Meanwhile there were strife and dissension in the capital city of Granada. The ill-timed assault upon Zahara was deprecated by the Moors, even before their loss of Alhama, and eventally King Muley was driven from the city during a revolt headed by his own son, Boabdil el Chico.

The grief and indignation of the Moorish populace of Granada are depicted in a popular Spanish poem, with its sad refrain, "Ay de mi, Alhama!" and which Lord Byron rendered into English verse, beginning:

"The Moorish king rides up and down

Through Granada's royal town;

From Elvis's gates to those

Of Vivarambla on he goes

Woe is me, Alhama!

"Letters to the monarch tell

How Alhama's city fell;

In the fire the scroll he threw,

And the messenger he slew.

Woe is me, Alhama!"

The aged Muley Hassan was expelled, but he returned a few weeks later, and, gaining the Alhambra, made the fountains and corridors run with human blood in his endeavors to regain the crown. But in vain: Boabdil el Chico was then King of Granada, and it was foreordained that his weakness should be the cause of its downfall; for in and assault he later made on upon a Christian castle, he was taken prisoner and only released after promising to hold himself a vassal to King Ferdinand. Meanwhile the contest spread over a widening territory, until all the kingdom was aflame with war.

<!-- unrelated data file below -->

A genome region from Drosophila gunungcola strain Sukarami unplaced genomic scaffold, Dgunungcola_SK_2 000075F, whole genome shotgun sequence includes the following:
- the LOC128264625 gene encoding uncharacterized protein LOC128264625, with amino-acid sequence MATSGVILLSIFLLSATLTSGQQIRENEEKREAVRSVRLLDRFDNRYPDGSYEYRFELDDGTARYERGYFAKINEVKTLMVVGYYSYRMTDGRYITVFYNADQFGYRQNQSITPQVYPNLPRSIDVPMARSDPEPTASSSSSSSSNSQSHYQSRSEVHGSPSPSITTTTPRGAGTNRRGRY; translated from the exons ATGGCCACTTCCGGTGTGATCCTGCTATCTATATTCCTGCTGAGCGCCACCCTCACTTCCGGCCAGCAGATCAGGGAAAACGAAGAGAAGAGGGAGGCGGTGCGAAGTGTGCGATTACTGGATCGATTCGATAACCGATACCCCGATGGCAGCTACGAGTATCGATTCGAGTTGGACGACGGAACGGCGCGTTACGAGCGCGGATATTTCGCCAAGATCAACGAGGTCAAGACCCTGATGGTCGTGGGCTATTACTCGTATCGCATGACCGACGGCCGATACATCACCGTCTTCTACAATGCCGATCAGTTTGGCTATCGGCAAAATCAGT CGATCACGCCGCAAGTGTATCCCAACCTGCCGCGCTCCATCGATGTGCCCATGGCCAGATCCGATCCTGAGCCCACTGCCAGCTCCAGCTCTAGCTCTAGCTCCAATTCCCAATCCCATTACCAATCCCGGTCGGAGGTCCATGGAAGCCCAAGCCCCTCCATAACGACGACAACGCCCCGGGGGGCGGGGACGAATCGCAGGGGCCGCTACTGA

King Muley Hassan, who had retreated to the port of Malaga, made a raid into the dominions of the Duke of Medina Sidonia, in revenge for the part the latter had taken at Alhama, and regained his stronghold with vast plunder. An incident of this raid shows a romantic trait of Moorish as well as Spanish character. Old Muley asked some captive Christians what were the revenues of his opponent, Don Pedro de Vargas, captain of the castle of Gibraltar, whose territory he was then invading. They answered that he was entitled to an ox out of every drove of cattle that crossed his boundaries. "Then," said the gallant old Moor, "Allah forbid that so brave a cavalier should be defrauded of his dues," and he selected twelve of the finest cattle and sent them to Don Pedro with his compliments. The latter, surprised and touched by this display of gallantry, reciprocated by sending Muley Hassan a scarlet mantle and a costly vest of silk, with his regrets that he had not been able to meet him personally in the field!